UNHCR's John Solecki freed and on his way home

News Stories, 5 April 2009

© UNHCR/M.Farman-Farmaian
UNHCR's John Solecki (right) pictured before his abduction.

GENEVA, April 5 (UNHCR) John Solecki, the head of the UNHCR office in the Pakistani city of Quetta, was released on Saturday night more than two months after he was abducted and has left Pakistan to be reunited as soon as possible with his family in the United States.

Solecki, 49, was abducted and veteran UNHCR driver Syed Hashim was killed on 2 February as they drove to their Quetta office in the provincial capital of Balochistan.

He was located Saturday evening by Pakistani authorities in Khadkhutcha, some 50 km south of Quetta. He was tired, but seemed otherwise unharmed. He was taken immediately to Combined Military Hospital in Quetta, where he got a check-up and spent the night before leaving Pakistan on Sunday morning.

High Commissioner António Guterres spoke by phone with Solecki shortly after he was found. Guterres expressed gratitude for Solecki's safe recovery and noted that all UNHCR staff felt a huge sense of relief.

"I and all of my UNHCR colleagues worldwide are extremely relieved to learn of the safe release of John Solecki after more than two months in captivity," Guterres said in a statement Saturday night. "We are especially happy for John's family and friends who have been so supportive during this difficult ordeal."

John spoke with his family, who had been in daily contact with UNHCR throughout the ordeal, on Saturday night and again on Sunday morning.

"I am particularly grateful to everyone who has worked so hard to secure John's release, including UN and UNHCR security staff, Balochi leaders who have provided consistent support, and the Pakistani authorities," Guterres said.

In Paris, UN Secretary-General Ban Ki-moon also expressed gratification at Solecki's safe release.

UN officials had worked around the clock seeking Solecki's release. Anyone who could help was contacted, including Pakistani government leaders and senior Balochi figures. The UN publicly thanked them for their assistance after the release.

In Quetta on Sunday morning, Solecki was handed over from the care of the United Nations to the care of his embassy, and he left on a special medical flight.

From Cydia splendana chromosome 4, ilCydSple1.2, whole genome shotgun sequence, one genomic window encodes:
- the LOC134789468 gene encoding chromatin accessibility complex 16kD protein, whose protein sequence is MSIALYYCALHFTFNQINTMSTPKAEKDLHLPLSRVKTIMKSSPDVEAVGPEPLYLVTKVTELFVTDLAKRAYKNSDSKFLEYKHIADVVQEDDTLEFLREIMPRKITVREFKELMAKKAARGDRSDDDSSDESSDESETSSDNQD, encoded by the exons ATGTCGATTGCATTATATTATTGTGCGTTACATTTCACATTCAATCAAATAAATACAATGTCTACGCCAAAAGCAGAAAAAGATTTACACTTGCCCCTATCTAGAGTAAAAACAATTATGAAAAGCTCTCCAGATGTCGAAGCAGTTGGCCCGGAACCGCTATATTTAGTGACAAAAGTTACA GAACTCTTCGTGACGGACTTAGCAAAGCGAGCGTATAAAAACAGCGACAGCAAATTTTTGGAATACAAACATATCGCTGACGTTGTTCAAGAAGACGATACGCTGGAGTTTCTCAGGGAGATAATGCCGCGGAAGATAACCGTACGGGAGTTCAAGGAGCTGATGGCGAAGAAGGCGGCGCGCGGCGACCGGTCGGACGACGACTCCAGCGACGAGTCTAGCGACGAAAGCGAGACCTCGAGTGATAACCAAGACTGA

Solecki, who was held for 61 days, had worked for the past two years in Balochistan, helping both Afghan refugees, the communities hosting them and local people affected by floods and earthquakes.

"UNHCR looks forward to continuing its humanitarian efforts in Pakistan as part of the United Nations team working on behalf of all of the people," High Commissioner Guterres said.

The abductors said they were from the previously unknown Baloch Liberation United Front.

There are about 400,000 refugees registered in Balochistan, living in refugee villages as well as urban areas. In addition to the Quetta sub-office, UNHCR has two field offices in Balochistan. The refugee agency has its main office in Pakistan in Islamabad, with another sub-office in Peshawar overseeing other field offices. UNHCR has around 205 staff in Pakistan, 37 of them international and the rest national staff.




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Pakistan Earthquake: A Race Against the Weather

Pakistan Earthquake: The Initial Response

The UN refugee agency is providing hundreds of tonnes of urgently needed relief supplies for victims in northern Pakistan. UNHCR is sending family tents, hospital tents, plastic sheeting, mattresses, kitchen sets, blankets and other items from its global stockpiles. Within a few days of the earthquake, just as its substantial local stocks were all but exhausted, UNHCR began a series of major airlifts from its warehouses around the world, including those in Denmark, Dubai, Jordan and Turkey.

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While refugees remain the main focus of UNHCR's concern, the agency is integrated into the coordinated UN emergency response to help quake victims.

Pakistan Earthquake: The Initial Response

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Pakistan Earthquake: Major push to Bring in Aid before Winter

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